A blog that discusses contemporary a cappella music, the educational practices of a cappella music, a cappella improvisation exercises, and a cappella in popular culture.
Wednesday, November 14, 2012
The search for the A cappella Textbook, Part 1- Powerful Voices
If a cappella music is to become the focus of a serious educational study at the collegiate level, then it follows that there must be a textbook or scholarly source that can guide the discussion forward.
Or in simpler terms, “No textbook, no class.”
In my search for what I consider to be the “A cappella Textbook,” the first thought that pops into my head (and probably everyone else’s) is “Pitch Perfect.” Not only is the book an accurate, non-fiction portrayal of collegiate a cappella groups, it was made into a movie recently and has probably garnered the most success out of any book about a cappella music thus far.
But lately, I’ve noticed a sea of new books being written on the subject. Even more so, a little investigative digging uncovered books published BEFORE “Pitch Perfect,” about the subject of a cappella music. [Audible Gasp!]
So why haven’t I heard the names of these books being floated around the aca-blog-o-sphere? (This is the technical term…) How come I discover that at every a cappella festival, more and more people are unaware these books exist?
And so I present a (semi) weekly review of the a cappella books you probably haven’t heard about, from before and after "Pitch Perfect."
Because, if you discover even ONE new book that helps you become a better a cappella musician, isn’t it worth it?
A cappella textbook candidate #1- “Powerful Voices: The Musical and Social world of Collegiate A cappella” by Dr. Joshua S. Duchan.
What is the book about?
Dr. Duchan paints a scholarly portrayal of the phenomenon that is collegiate a cappella. As the first scholarly work on this subject, Dr. Duchan divides his book into two halves and utilizes his years of research and his completed dissertation to present a broad outline of a cappella music from its development to its application today.
The first half of the book is the history of collegiate a cappella, from its beginnings in Nineteenth Century Glee Clubs to, what Dr. Duchan calls, the “A cappella Explosion” over the last three decades. The second half combines real-time observations, quantifiable data, and educational theories to demonstrate exactly how a cappella music works its “magic.”
Why should you own this book?
If you have ever been interested on discovering exactly why a cappella music is so popular, how it began, where it has traveled, or you wanted to define exactly why your a cappella group makes you feel safe, warm, and comfortable during your college years, this is the book for you.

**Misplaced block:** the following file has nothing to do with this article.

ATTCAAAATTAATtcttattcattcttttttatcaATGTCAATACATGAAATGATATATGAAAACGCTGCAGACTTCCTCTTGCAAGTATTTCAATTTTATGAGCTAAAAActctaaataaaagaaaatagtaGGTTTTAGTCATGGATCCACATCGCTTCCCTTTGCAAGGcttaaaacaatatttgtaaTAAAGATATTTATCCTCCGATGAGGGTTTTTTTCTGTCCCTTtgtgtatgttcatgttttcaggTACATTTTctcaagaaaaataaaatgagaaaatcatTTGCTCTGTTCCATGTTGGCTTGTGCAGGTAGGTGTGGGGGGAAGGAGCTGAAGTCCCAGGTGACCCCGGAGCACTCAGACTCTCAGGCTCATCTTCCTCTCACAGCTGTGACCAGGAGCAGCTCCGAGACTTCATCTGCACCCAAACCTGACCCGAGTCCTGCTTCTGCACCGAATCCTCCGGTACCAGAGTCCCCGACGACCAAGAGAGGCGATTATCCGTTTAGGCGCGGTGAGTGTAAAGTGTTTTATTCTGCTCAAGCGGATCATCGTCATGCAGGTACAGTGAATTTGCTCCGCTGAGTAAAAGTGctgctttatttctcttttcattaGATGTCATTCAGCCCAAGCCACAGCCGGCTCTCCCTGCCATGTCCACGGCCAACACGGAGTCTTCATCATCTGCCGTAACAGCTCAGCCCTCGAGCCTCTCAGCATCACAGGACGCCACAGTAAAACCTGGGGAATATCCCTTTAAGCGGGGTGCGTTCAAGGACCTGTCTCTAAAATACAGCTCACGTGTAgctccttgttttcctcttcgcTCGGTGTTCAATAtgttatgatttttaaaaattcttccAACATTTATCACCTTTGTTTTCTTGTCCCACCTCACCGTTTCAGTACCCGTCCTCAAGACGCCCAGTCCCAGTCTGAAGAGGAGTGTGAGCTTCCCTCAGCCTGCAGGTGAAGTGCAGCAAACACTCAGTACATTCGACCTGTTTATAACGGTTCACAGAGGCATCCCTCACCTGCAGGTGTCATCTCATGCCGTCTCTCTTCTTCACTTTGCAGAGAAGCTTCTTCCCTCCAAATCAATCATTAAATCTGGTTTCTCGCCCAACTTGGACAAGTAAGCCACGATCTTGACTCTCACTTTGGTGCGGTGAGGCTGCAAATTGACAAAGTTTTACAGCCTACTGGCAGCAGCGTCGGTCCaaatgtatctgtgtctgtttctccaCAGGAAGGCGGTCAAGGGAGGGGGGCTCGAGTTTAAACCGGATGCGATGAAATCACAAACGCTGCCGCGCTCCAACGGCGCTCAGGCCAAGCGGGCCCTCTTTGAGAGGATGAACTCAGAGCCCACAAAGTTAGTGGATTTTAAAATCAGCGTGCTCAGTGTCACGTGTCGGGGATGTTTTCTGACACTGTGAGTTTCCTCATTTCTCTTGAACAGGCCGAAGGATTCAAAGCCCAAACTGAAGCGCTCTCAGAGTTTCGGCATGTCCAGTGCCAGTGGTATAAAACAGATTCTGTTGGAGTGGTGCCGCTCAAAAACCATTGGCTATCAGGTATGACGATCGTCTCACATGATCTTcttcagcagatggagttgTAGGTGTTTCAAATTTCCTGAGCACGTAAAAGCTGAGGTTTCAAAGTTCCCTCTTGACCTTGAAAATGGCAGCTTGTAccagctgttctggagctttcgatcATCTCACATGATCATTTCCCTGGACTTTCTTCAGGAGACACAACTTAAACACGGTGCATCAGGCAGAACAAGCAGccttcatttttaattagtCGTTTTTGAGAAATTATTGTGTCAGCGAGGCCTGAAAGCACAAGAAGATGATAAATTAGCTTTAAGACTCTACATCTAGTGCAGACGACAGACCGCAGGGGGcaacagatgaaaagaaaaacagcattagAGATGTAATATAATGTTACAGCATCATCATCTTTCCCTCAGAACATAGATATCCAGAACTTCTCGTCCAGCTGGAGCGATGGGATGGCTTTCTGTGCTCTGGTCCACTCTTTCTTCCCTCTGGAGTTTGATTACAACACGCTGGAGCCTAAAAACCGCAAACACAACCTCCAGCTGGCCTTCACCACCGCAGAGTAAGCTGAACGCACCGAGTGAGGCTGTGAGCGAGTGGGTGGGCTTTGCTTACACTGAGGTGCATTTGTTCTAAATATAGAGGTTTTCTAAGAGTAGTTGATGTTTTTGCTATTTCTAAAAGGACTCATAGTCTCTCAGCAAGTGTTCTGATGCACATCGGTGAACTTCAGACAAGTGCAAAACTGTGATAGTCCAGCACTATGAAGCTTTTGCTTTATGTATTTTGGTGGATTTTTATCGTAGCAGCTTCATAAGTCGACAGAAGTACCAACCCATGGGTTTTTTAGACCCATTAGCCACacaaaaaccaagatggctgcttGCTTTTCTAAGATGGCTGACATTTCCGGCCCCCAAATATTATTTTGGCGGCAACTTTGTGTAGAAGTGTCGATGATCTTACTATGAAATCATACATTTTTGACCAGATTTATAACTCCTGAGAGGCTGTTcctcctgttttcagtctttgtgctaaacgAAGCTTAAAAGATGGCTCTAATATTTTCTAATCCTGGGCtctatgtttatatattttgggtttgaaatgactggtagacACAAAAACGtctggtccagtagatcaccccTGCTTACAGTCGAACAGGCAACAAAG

The book is not only interesting because it defends a cappella practices and draws on relevant research, much like a music theory textbook explains compositional practices, but it dissects a cappella from the “inside out.” It rips out the guts and shows you how each part works in conjunction with each other.
Dr. Duchan also makes an overall point, which I happen to agree with: That collegiate a cappella is as much a social outlet as it is a musical form of expression.
Why wouldn’t you own this book?
If you were hoping to own a “how to” book that would strengthen your rehearsal practices or arranging methods, then this book will not help you. The purpose of the book is to give collegiate a cappella groups a sociological examination, not teach one particular group how to be “better” than another.
In my humble opinion, this book fulfills the needs of several types of readers, albeit in a small audience base. Educators who typically do research to improve their scope of knowledge will find a tremendous amount of helpful information, especially when Dr. Duchan defends each a cappella practice with another scholar’s published theory.
Educated thinkers who are completely unfamiliar with a cappella music, but are familiar with reading sociological studies will also find this book useful. The book outlines the practices of a cappella in a logical, objective way.
The characteristic I love most about this book is how it lends credence to my ongoing argument that a cappella should be taken “more seriously” by classical choral conductors. It is these kinds of studies that give educators the ammunition to defend a cappella’s educational value. This is a great read to recommend to someone who thinks a cappella is “just a fad.”